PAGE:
you can find this in his 2003 book ( i have the 2002 and 2005 version )

2 . The conclusion was that the hashtable was the fastest when values were
retrieved with the key , however a arraylist was faster when looping
through the values
Right. That makes a lot more sense. As far as I'm aware, this thread is
about looking up by key, at which point the hashtable should win
easily.

--
Jon Skeet - <sk***@pobox.com>
http://www.pobox.com/~skeet Blog: http://www.msmvps.com/jon.skeet
World class .NET training in the UK: http://iterativetraining.co.uk
Jan 17 '08 #18

P: n/a
IMHO

The Hashtable will not work for the TS as the object limit in .Net = 2 GB
the hashtable way will blow up with a out of memory exception wit the
amounts the TS wants to store

so the only way that will probably work is the also in this thread proposed
database aproach

Michel


"Jon Skeet [C# MVP]" <sk***@pobox.comschreef in bericht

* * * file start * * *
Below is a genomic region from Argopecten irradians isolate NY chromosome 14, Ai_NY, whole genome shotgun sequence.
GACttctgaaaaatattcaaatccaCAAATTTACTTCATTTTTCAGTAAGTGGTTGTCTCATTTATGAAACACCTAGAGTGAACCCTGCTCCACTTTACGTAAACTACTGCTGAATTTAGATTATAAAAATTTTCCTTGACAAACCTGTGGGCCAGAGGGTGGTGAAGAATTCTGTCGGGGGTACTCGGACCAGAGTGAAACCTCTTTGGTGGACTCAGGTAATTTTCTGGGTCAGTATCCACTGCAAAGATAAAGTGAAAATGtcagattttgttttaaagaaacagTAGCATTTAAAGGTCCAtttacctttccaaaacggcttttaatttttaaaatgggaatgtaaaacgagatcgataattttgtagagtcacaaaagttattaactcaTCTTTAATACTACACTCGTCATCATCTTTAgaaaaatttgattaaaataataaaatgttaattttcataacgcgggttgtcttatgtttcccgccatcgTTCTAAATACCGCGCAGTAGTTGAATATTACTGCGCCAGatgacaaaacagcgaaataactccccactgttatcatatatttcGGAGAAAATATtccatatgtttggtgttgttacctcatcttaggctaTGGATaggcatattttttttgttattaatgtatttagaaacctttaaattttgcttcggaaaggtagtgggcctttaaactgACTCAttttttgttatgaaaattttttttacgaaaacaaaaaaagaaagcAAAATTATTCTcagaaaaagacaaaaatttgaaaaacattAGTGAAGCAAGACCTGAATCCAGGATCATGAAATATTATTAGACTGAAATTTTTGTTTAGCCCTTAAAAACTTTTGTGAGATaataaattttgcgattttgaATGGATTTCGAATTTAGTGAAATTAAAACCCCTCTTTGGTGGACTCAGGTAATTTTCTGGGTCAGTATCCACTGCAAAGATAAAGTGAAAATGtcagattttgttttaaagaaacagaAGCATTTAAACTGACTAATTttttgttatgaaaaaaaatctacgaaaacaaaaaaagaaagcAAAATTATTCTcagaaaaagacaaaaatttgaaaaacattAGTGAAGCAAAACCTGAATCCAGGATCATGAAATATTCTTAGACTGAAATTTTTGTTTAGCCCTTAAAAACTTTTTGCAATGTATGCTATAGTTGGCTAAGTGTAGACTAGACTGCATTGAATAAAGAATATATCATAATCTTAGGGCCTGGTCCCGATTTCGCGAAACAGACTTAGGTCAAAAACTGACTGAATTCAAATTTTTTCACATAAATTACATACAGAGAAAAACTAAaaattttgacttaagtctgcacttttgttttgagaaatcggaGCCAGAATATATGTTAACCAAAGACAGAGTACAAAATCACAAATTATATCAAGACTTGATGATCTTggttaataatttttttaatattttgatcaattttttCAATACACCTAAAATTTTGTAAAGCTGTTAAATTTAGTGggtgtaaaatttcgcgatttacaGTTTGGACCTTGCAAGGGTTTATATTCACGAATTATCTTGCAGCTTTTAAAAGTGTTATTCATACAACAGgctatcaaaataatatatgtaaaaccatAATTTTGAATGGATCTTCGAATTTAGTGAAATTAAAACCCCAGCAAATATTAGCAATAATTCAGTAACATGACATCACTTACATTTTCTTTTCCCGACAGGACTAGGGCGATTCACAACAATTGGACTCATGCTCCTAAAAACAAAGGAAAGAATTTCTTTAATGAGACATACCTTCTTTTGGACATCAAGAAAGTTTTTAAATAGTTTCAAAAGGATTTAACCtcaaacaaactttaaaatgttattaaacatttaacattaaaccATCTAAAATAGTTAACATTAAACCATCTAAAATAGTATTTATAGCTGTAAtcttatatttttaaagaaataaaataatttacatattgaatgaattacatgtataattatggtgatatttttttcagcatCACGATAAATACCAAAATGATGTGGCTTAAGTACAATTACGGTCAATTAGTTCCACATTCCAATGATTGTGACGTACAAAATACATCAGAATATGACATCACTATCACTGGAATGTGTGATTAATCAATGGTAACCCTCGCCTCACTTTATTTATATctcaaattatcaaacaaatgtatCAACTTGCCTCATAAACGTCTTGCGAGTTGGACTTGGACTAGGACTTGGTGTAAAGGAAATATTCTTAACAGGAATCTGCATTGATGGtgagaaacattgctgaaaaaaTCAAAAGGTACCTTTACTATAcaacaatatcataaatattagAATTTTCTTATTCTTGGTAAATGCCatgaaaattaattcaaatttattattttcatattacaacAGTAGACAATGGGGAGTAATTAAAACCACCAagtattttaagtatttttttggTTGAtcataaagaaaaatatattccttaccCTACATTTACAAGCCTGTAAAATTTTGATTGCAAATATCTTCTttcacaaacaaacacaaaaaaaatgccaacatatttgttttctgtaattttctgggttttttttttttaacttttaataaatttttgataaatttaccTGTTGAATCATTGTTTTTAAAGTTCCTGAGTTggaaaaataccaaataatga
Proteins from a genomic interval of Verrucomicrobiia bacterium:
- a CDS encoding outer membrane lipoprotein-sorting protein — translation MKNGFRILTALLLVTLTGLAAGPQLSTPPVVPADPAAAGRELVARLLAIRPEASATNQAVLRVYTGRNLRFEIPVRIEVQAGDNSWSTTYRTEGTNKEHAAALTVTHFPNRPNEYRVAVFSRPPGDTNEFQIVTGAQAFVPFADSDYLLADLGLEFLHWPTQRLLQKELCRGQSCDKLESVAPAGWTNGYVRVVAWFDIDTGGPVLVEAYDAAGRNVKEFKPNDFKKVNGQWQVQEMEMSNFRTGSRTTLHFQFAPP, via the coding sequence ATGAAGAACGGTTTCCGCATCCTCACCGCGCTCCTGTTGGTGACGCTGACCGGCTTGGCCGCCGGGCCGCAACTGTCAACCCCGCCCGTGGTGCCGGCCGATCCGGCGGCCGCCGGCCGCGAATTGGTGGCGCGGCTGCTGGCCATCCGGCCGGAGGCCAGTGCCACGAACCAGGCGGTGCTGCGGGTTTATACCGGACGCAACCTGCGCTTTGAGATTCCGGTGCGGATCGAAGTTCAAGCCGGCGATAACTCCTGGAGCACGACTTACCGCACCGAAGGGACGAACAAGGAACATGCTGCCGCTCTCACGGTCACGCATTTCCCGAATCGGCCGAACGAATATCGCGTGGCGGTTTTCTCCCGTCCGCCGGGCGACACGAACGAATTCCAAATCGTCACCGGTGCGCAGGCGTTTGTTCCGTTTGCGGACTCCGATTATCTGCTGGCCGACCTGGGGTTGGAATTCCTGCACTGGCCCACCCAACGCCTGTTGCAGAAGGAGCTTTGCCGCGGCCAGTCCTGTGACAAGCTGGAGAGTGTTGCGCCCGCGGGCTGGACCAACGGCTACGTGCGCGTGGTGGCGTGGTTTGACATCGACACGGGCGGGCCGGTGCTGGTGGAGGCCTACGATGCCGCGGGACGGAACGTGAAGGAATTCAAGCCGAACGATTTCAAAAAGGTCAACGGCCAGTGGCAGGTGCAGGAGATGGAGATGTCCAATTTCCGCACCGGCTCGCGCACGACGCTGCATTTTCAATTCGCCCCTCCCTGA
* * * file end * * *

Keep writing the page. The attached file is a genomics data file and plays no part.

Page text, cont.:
news:MP*********************@msnews.microsoft.com. ..
Michel Posseth [MCP] <MS**@posseth.comwrote:
>Before anyone takes this out of perspective

1 . these tests were done by Balena not by me , however the results and
code
are not annymore on the website , but i have read on a dutch website that
you can find this in his 2003 book ( i have the 2002 and 2005
ersion )

2 . The conclusion was that the hashtable was the fastest when values
were
retrieved with the key , however a arraylist was faster when looping
through the values

Right. That makes a lot more sense. As far as I'm aware, this thread is
about looking up by key, at which point the hashtable should win
easily.

--
Jon Skeet - <sk***@pobox.com>
http://www.pobox.com/~skeet Blog: http://www.msmvps.com/jon.skeet
World class .NET training in the UK: http://iterativetraining.co.uk

Jan 18 '08 #19

P: n/a

"Jon Skeet [C# MVP]" <sk***@pobox.comwrote in message
news:1e**********************************@e23g2000 prf.googlegroups.com...
>
I've got a datastructure of 100 million records in memory. I probably
shouldn't say what it's for, but it basically ends up being a 10,000
squared lookup, with a single byte result.